Michigan has great access to health care. Health outcomes are another story

Like much of the Midwest, Michigan is more obese and less healthy than the rest of the nation. The state has terrific rates of insurance, immunization and primary care physicians, though, making the state’s overall health a bit of a puzzle. (Shutterstock image)


Michigan has some of the best access to health care in the nation, but like much of the Midwest, ranks in the bottom third of the nation in overall personal health.

It’s a dichotomy that has persisted for decades, as a tradition of good-paying, union jobs has provided a better network, on average, of hospitals, insurance and access to primary care doctors than the rest of the nation.

Even so, Michigan ranked 32th in overall health in 2019, according to the United Health Foundation, a Minnesota-based nonprofit that works to improve public health. 


As a state, Michigan has higher rates than the national averages for smoking (19 percent vs. 16 percent); drug deaths (23.9 per 100,000 vs. 19.2) and heart disease deaths (300 per 100,000 vs. 260). Life expectancy in Michigan was a full year less than the national average (75.2 for men, 80.2 for women), according to state statistics.

Still, Michigan ranks high among states nationwide in access to insurance in the nation (No. 7), the number of primary care physicians (No. 6) and immunization rates among adolescents (No. 5).

The discrepancy has persisted for years, but some critics say it’s been exacerbated by a disinvestment in public health. 

Michigan is in the Top 10 for the least amount of money spent per capita on public health, according to a 2017 report from the nonpartisan Citizens Research Council of Michigan. Since 2004, state-supported spending on health has dropped 16 percent when adjusted for inflation, the report found.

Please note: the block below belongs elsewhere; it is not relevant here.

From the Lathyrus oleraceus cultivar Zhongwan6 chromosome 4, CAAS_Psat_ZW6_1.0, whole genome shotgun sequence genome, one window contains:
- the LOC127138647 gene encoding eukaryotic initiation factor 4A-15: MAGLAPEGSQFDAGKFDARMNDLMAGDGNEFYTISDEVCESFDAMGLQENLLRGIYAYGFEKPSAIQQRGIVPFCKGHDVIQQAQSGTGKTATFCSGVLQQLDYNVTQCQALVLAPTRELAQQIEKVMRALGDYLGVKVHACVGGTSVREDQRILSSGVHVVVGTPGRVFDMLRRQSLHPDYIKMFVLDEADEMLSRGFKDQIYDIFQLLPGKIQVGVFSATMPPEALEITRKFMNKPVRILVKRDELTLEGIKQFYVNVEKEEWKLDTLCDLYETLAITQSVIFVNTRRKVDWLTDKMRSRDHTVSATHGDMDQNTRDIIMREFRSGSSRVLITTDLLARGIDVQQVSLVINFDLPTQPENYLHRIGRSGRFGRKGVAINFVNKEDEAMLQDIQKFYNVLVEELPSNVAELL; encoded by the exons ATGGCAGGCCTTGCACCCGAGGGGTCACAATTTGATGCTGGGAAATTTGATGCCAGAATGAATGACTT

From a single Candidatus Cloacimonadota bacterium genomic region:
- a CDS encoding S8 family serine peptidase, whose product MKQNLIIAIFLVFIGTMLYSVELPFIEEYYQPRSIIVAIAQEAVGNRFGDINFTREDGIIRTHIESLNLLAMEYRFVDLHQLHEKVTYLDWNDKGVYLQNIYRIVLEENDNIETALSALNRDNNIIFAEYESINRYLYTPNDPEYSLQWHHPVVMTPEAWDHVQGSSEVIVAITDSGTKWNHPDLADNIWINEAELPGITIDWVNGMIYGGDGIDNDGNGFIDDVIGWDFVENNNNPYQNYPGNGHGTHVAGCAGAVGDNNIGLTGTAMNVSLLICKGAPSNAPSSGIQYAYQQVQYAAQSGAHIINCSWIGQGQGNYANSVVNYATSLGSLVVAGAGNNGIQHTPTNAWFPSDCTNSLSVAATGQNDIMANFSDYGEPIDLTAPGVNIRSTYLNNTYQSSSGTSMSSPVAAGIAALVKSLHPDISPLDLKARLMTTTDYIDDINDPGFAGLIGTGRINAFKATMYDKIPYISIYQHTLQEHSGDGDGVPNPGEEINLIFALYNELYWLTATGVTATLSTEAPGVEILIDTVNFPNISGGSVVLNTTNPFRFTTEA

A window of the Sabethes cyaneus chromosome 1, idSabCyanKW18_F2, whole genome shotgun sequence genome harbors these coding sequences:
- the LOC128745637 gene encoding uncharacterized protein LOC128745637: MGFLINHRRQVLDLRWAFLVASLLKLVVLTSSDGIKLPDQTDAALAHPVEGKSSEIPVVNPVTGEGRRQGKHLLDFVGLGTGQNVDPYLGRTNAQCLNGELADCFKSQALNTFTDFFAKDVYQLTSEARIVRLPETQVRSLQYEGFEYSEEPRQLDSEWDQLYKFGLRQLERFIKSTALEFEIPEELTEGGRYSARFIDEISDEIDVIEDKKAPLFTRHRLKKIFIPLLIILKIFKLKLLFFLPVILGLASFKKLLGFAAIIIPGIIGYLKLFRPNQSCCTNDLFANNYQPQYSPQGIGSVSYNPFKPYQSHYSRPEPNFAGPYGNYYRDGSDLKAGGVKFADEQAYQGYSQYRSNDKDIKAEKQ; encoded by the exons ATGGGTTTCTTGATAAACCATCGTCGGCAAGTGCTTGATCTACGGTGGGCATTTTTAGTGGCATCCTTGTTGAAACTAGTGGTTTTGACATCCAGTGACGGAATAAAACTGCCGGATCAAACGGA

What lawmakers are doing

Michigan’s boosted access to insurance by extending Medicaid to more than 600,000 people through the Healthy Michigan program as part of the 2010 Affordable Care Act, or Obamacare. 

In January, Michigan joined nine other states to implement rules requiring adults who receive the benefit to work at least 80 hours a month or document why they can’t. The rules would apply to some 238,000 Michiganders.

Similar rules in other states have sparked lawsuits, accusations of thousands losing insurance and overall uncertainty. But Republican backers of the plan in Michigan say it’s a commonsense reform to ensure those receiving benefits get off public assistance.

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Mon, 02/10/2020 - 8:07am

Obviously need to pass a law requiring exercise, healthy eating and regular check ups!

Thu, 02/13/2020 - 5:05pm

I don't think we need a law, Matt, but we certainly need common sense. Michigan is not unique in having high rates of obesity, smoking, and other self-inflicted (in many cases) health issues. Money budgeted for incentives to get people to exercise, eat healthier, maintain a healthy weight, etc., would be money well spent, and as much as I hate paying people to do what they should have sense enough to do in the first place, the end result would be significant savings in health care costs. While I don't believe in abandoning care for people with health issues by any means, it galls me to know my tax dollars are going to pay for health care for people who have conditions related to addiction, obesity, poor diets, lack of exercise, etc., when they have at least some control over their lifestyle choices. And before all the haters accuse me of not understanding, etc., yes, I know addiction is horribly hard to overcome. Yes, I know it is difficult to make healthy food choices when people have limited income, lack transportation to stores, etc. Yes, I know that sometimes obesity is genetic or caused by other factors beyond one's control. But more emphasis on healthy lifestyle choices would go a long way towards addressing this growing health care crisis.